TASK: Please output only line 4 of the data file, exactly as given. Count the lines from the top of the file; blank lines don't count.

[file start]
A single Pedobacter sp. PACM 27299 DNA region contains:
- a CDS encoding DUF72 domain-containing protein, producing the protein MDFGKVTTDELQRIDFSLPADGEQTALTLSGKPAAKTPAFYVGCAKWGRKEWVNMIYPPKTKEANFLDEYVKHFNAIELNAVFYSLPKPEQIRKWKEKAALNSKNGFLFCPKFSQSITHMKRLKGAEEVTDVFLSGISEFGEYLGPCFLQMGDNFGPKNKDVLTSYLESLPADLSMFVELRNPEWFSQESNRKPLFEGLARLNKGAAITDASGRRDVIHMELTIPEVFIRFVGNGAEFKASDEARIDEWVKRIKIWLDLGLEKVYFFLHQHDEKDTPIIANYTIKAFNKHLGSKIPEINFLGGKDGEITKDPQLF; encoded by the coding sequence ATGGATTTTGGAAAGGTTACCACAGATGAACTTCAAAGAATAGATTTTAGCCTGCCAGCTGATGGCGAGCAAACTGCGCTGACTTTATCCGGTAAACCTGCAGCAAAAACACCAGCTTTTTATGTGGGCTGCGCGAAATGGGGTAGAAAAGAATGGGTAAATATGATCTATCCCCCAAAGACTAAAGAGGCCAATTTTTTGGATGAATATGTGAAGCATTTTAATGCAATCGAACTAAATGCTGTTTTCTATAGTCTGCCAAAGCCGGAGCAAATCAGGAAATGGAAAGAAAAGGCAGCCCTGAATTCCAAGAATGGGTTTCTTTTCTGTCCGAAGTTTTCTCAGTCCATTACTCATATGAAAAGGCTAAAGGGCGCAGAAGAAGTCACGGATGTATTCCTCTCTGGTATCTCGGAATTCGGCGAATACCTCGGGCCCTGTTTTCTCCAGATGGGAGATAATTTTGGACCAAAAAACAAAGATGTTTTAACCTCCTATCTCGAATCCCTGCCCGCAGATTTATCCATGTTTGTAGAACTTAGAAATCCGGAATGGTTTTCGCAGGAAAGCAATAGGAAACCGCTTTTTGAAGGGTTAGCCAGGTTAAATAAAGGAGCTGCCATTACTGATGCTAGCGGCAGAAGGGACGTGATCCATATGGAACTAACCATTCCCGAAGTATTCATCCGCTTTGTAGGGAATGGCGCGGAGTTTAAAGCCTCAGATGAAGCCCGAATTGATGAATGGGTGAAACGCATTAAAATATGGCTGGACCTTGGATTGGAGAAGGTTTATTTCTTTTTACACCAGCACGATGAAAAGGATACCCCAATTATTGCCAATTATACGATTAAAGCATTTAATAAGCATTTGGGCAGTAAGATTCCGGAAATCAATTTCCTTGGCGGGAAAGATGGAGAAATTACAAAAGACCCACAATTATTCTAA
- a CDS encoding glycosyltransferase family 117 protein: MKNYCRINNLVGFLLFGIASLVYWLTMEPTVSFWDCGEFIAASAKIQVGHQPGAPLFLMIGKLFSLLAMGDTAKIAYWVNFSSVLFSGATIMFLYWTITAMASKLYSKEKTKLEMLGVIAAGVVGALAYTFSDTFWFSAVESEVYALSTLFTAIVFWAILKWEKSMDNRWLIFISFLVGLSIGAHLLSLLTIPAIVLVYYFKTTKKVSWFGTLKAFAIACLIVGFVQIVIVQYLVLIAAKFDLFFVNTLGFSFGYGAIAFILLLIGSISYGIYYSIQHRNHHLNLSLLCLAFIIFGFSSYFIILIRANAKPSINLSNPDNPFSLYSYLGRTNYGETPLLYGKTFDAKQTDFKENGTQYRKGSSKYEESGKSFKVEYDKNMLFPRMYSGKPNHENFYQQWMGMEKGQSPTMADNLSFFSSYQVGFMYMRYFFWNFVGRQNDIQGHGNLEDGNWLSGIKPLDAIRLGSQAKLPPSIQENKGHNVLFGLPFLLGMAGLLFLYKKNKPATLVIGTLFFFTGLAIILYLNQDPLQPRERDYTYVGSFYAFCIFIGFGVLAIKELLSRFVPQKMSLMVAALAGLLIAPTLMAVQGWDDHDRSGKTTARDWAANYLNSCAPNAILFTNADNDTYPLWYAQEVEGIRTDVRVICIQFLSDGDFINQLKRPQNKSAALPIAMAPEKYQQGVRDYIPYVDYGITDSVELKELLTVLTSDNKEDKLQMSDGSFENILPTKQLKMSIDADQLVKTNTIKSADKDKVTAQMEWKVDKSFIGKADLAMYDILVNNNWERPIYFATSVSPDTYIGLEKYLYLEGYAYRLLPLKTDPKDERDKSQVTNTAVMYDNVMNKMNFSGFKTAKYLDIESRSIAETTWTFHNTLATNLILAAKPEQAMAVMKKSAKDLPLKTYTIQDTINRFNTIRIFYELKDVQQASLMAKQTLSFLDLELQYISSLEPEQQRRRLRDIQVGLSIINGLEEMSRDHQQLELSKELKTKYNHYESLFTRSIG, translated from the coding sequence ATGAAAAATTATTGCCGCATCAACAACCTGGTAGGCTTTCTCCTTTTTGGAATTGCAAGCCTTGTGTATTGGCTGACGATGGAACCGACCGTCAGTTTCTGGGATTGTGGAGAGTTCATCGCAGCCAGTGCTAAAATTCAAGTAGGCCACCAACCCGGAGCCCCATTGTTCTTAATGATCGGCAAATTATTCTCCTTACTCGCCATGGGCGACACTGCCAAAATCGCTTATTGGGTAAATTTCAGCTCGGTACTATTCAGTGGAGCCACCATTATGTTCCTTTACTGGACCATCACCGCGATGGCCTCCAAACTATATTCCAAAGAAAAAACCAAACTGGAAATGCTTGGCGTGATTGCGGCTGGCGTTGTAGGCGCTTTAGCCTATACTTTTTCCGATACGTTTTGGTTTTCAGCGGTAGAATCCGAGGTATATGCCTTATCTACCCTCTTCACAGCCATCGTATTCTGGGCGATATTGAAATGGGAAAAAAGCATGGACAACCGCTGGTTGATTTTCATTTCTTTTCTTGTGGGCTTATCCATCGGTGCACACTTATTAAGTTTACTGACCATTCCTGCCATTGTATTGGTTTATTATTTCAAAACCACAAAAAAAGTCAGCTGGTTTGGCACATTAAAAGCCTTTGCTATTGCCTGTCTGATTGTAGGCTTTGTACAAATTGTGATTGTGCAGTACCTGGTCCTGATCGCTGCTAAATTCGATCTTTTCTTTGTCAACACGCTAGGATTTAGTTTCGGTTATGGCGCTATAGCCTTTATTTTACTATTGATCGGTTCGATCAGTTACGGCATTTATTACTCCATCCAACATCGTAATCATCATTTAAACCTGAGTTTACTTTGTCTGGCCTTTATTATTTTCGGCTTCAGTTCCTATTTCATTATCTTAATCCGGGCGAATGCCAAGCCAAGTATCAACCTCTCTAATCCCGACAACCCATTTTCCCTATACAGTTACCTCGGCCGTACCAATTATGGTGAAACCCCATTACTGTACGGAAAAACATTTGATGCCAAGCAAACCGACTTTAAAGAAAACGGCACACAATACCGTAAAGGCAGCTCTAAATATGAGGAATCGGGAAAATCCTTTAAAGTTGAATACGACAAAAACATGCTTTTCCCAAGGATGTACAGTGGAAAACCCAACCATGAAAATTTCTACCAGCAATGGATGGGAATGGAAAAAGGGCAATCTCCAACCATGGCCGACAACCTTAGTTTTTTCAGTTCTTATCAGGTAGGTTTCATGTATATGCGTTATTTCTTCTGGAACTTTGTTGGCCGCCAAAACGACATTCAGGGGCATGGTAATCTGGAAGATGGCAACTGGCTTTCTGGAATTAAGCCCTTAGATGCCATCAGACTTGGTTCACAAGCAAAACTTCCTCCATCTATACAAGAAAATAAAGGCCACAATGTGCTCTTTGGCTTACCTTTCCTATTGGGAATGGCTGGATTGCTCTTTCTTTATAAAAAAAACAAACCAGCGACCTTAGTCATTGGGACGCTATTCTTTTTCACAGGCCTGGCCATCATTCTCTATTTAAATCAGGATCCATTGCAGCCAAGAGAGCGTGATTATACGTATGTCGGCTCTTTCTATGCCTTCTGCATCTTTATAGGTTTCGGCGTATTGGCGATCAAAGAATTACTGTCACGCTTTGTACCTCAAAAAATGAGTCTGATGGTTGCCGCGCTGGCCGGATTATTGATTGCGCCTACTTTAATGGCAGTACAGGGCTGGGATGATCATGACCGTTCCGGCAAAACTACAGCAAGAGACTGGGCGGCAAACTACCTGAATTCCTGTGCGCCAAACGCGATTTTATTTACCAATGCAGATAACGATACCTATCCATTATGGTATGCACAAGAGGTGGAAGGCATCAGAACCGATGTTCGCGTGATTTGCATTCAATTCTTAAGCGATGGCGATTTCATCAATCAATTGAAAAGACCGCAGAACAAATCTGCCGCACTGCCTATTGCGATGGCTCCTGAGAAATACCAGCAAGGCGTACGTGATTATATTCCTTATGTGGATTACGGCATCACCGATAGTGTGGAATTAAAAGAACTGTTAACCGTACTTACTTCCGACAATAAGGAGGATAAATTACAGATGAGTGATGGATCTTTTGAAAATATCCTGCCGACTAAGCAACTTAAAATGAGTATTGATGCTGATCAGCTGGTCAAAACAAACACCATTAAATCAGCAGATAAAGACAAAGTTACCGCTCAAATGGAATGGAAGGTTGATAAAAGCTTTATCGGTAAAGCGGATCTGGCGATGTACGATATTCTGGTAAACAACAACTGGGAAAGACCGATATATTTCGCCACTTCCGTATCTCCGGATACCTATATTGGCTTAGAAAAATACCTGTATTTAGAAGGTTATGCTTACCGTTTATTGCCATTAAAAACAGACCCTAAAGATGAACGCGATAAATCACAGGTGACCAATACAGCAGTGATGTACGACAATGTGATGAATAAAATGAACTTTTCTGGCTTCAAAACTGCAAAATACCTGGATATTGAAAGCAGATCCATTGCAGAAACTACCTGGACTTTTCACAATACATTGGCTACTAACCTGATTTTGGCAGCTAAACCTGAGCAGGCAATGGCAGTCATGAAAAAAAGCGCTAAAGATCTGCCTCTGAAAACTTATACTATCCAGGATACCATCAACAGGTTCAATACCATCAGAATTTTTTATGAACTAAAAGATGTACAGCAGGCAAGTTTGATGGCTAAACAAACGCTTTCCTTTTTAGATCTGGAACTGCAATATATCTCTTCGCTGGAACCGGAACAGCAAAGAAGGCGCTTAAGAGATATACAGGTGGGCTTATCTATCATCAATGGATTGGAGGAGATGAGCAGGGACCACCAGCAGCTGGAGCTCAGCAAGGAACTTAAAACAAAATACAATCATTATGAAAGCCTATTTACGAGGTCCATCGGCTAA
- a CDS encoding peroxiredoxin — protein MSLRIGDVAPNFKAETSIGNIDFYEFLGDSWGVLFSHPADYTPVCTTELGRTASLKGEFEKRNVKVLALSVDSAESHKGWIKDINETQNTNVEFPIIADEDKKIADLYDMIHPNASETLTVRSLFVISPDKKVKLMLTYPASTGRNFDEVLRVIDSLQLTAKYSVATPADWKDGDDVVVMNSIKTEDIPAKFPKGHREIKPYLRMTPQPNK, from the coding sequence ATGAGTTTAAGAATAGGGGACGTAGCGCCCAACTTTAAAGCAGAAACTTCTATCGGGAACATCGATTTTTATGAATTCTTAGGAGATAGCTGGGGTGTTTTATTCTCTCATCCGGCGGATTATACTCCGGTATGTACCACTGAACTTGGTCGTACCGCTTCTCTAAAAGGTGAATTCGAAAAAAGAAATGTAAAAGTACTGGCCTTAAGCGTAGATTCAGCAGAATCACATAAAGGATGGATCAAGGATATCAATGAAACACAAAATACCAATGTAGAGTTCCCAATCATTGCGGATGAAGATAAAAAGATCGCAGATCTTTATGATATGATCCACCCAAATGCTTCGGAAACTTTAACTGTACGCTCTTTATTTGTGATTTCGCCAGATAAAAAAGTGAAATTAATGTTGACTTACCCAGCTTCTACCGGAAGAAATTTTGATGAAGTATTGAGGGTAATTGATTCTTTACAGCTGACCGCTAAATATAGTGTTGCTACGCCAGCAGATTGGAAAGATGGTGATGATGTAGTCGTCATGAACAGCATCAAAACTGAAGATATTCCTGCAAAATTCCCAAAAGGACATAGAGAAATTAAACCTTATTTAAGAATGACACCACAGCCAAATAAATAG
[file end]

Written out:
- a CDS encoding peroxiredoxin — protein MSLRIGDVAPNFKAETSIGNIDFYEFLGDSWGVLFSHPADYTPVCTTELGRTASLKGEFEKRNVKVLALSVDSAESHKGWIKDINETQNTNVEFPIIADEDKKIADLYDMIHPNASETLTVRSLFVISPDKKVKLMLTYPASTGRNFDEVLRVIDSLQLTAKYSVATPADWKDGDDVVVMNSIKTEDIPAKFPKGHREIKPYLRMTPQPNK, from the coding sequence ATGAGTTTAAGAATAGGGGACGTAGCGCCCAACTTTAAAGCAGAAACTTCTATCGGGAACATCGATTTTTATGAATTCTTAGGAGATAGCTGGGGTGTTTTATTCTCTCATCCGGCGGATTATACTCCGGTATGTACCACTGAACTTGGTCGTACCGCTTCTCTAAAAGGTGAATTCGAAAAAAGAAATGTAAAAGTACTGGCCTTAAGCGTAGATTCAGCAGAATCACATAAAGGATGGATCAAGGATATCAATGAAACACAAAATACCAATGTAGAGTTCCCAATCATTGCGGATGAAGATAAAAAGATCGCAGATCTTTATGATATGATCCACCCAAATGCTTCGGAAACTTTAACTGTACGCTCTTTATTTGTGATTTCGCCAGATAAAAAAGTGAAATTAATGTTGACTTACCCAGCTTCTACCGGAAGAAATTTTGATGAAGTATTGAGGGTAATTGATTCTTTACAGCTGACCGCTAAATATAGTGTTGCTACGCCAGCAGATTGGAAAGATGGTGATGATGTAGTCGTCATGAACAGCATCAAAACTGAAGATATTCCTGCAAAATTCCCAAAAGGACATAGAGAAATTAAACCTTATTTAAGAATGACACCACAGCCAAATAAATAG